Bob Mullen, who parlayed his massive collection of gas-station and other old-time memorabilia into Bob’s Gasoline Alley for about 20 years near Cuba, Missouri, died suddenly at his home Sunday night. He was 67.
Visitation will be from 4 to 9 p.m. at the Knights of Columbus, 7057 Old 66, in Cuba. The funeral will be at 10 a.m. Saturday at the Knights of Columbus. Interment and prayers will follow at Kinder Cemetery in Cuba, also on Route 66. His full obituary, which is worth reading, is here.
Bob’s Gasoline Alley is at 822 Beamer Lane west of Cuba, sandwiched between Interstate 44 and old Route 66.
Rural Missouri magazine interviewed Mullen in 2016:
“It all started with cookie jars. My wife, Darlene, and I started collecting them together before we got married in 1994. We have hundreds of them. This, though? All of this wasn’t planned. It just happened. I enjoy showing it off.”
The couple’s garage soon became a repository for other items that caught Bob’s eye. First, it was a Budweiser bar mirror adorned with wild turkeys. Then, it was an old filling station sign. Then another. And another. Before long, there was no longer any room in the garage for the cars, and Bob didn’t fight it. The garage doors came down and the room was finished off to house the burgeoning collection.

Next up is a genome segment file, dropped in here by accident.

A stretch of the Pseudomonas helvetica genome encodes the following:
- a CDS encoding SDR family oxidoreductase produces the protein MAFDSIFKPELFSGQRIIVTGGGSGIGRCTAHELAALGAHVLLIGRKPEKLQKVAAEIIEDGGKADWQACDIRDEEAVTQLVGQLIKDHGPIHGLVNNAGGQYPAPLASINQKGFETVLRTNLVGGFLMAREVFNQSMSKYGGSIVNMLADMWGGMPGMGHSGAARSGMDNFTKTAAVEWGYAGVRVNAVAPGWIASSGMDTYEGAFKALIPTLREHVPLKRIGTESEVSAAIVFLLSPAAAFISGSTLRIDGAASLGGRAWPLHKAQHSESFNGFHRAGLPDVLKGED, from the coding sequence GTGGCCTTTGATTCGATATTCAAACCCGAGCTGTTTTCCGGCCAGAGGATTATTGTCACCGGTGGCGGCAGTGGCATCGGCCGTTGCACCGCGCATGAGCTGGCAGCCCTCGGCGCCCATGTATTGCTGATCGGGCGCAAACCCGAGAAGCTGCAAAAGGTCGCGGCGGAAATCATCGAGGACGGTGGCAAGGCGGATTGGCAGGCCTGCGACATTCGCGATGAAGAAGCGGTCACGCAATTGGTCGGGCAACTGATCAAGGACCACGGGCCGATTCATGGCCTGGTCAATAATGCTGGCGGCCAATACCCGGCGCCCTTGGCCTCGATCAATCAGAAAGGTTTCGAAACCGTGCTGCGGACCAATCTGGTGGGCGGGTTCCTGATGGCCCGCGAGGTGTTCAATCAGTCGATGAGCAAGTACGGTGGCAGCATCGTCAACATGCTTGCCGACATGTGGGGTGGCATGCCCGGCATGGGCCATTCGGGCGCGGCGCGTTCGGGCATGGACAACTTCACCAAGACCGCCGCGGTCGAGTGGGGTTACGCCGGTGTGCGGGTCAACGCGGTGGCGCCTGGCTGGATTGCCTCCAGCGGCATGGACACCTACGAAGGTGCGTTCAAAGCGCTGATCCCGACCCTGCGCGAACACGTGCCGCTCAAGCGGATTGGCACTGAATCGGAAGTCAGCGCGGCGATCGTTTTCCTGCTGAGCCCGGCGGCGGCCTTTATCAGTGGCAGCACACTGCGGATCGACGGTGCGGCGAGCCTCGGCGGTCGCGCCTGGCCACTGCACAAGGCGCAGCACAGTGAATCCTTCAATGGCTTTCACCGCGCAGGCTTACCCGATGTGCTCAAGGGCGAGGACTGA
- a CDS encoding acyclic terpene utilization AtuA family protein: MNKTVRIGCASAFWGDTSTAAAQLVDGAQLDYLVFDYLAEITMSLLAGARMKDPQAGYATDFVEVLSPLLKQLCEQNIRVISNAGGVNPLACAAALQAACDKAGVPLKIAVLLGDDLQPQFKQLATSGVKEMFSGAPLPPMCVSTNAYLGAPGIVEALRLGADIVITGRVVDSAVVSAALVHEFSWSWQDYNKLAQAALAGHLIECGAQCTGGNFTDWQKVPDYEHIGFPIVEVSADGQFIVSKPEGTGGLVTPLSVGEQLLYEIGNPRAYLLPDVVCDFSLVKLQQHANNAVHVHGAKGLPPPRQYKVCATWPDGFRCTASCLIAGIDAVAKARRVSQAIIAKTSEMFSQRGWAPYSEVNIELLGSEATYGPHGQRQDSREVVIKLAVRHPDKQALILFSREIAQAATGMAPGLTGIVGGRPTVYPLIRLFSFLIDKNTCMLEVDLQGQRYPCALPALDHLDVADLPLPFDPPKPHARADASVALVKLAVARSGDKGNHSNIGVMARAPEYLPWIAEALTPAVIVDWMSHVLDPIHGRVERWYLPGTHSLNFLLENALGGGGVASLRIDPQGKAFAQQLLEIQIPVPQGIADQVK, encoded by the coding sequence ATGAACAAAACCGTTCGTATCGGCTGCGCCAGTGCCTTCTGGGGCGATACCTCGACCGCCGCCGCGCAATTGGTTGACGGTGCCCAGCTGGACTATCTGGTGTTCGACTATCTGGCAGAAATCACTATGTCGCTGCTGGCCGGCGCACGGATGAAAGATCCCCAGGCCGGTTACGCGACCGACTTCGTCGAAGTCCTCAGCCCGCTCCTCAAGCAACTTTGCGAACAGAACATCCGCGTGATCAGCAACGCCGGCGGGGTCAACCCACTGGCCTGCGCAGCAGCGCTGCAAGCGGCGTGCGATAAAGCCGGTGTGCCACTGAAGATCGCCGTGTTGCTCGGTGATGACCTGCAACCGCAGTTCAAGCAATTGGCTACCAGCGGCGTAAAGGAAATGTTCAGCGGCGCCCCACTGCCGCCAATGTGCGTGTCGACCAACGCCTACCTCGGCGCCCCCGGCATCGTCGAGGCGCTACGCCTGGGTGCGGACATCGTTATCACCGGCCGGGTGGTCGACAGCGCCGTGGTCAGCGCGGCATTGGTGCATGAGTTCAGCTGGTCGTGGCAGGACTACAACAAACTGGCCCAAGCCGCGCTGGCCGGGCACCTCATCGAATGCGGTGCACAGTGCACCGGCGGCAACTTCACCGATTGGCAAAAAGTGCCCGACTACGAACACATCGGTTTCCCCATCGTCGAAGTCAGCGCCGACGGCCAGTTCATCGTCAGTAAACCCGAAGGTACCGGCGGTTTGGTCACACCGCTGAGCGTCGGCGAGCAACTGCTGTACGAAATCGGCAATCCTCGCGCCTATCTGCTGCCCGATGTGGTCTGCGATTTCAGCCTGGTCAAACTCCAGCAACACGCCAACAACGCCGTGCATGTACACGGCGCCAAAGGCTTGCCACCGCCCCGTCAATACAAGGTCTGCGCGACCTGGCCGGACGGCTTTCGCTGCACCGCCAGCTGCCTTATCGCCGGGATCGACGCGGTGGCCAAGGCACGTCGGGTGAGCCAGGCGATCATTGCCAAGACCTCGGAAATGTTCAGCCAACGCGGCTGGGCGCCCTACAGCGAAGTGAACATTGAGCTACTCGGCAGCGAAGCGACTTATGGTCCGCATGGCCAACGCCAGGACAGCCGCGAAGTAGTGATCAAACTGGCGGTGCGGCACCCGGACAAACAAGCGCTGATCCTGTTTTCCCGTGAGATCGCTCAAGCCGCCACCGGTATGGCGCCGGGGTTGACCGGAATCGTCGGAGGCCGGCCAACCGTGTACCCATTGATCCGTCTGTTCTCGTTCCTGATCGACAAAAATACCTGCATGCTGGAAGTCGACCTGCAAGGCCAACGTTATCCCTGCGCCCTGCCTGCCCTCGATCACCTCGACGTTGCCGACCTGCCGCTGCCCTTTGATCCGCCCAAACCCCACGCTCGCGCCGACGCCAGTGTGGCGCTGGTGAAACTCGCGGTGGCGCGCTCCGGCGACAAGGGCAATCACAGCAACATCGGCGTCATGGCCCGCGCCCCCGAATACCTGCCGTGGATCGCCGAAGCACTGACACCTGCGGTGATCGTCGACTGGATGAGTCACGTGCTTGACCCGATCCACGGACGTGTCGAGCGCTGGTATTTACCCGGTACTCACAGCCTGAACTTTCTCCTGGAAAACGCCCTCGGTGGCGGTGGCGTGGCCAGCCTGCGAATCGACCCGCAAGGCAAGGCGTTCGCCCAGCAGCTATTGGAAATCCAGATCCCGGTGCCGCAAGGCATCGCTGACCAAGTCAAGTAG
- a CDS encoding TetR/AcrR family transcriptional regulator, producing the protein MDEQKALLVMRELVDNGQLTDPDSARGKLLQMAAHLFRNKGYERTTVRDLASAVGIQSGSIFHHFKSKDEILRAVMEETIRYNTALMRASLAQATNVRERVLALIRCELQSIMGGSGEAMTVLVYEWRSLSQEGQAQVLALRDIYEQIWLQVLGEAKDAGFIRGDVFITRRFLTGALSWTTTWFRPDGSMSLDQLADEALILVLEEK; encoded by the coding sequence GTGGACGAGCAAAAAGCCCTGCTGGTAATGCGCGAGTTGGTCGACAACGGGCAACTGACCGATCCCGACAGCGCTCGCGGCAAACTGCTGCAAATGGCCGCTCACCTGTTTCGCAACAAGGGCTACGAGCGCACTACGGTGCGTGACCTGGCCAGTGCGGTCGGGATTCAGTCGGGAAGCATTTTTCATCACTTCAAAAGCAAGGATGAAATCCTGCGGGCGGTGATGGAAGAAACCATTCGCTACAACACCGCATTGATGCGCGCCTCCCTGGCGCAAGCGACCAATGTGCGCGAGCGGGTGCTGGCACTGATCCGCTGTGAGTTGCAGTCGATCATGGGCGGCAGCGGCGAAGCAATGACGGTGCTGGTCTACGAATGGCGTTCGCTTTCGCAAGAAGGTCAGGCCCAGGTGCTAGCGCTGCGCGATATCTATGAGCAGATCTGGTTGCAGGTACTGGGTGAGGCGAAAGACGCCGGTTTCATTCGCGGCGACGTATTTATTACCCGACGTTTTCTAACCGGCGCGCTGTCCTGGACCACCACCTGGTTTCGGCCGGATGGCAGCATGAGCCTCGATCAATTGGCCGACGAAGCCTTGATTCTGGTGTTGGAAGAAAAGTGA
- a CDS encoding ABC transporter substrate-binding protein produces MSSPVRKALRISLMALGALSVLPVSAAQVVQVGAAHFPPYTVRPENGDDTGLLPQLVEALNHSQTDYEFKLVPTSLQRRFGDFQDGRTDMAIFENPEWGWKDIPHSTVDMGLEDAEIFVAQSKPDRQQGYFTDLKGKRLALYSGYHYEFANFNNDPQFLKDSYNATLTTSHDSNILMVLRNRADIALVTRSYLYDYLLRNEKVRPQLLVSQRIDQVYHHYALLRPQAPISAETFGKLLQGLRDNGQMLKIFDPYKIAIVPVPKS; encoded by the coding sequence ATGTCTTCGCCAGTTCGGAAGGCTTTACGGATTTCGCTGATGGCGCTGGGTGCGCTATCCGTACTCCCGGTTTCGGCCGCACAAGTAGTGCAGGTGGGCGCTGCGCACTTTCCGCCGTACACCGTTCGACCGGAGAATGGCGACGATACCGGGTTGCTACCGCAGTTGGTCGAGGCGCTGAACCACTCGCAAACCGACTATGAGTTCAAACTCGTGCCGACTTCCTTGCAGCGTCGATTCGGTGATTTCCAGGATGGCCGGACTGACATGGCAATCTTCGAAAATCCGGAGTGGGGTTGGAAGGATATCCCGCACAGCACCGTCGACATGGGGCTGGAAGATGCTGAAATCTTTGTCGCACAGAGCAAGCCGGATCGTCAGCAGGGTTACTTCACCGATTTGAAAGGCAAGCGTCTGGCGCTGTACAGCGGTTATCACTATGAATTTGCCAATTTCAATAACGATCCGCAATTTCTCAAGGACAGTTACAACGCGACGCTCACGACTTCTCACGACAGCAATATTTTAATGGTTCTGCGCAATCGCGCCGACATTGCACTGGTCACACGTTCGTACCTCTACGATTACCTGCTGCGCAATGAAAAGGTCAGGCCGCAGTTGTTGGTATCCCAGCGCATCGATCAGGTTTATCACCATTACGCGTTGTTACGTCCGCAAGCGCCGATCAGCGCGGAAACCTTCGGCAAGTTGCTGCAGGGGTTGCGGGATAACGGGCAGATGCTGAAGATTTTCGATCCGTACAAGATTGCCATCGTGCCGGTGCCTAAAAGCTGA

Soon, the old cattle barn on the property would undergo a transformation. Gone was the dirt floor, covered by concrete. The new walls quickly were plastered with more memorabilia as a jukebox filled the air with tunes that topped the hit parade in the 1950s.
The Mullens didn’t stop there. A two-story addition was constructed on the back of the barn, only to be followed by yet another two-story building on the other side of their home. As the Gasoline Alley footprint has grown, so too has its visibility from Interstate 44. Many take the next exit and circle back to figure out exactly what they’re seeing.
The Mullens opened the venue by appointment only for a small fee per person.
Bob’s Gasoline Alley offered sumptuous meals to groups that have included pork roast, chicken Alfredo, green beans, butter potatoes and homemade desserts for another fee. The facility holds up to 200 people.
“We’re not feeding people hot dogs and hamburgers,” Mullen told the magazine.
Don Mizell told a story about Mullen last June:
Fourteen years ago we moved to Cuba. On day one, I was standing at the door working a visitation … opened the door for Bob, he looked at me and said “I understand there’s some new Undertakers in town.” He then proceeded to feed me a line of Bob Mullen “BS”, in which I instantly gave it right back to him. … He shook my hand and said “I see we’re going to get along just fine.”
Mizell owns the funeral home in Cuba that is presiding over Mullen’s services.
(Image of Bob Mullen via Mizell Funeral Home; an image of Bob’s Gasoline Alley near Cuba, Missouri, in 2013 by Jim Rhodes via Flickr)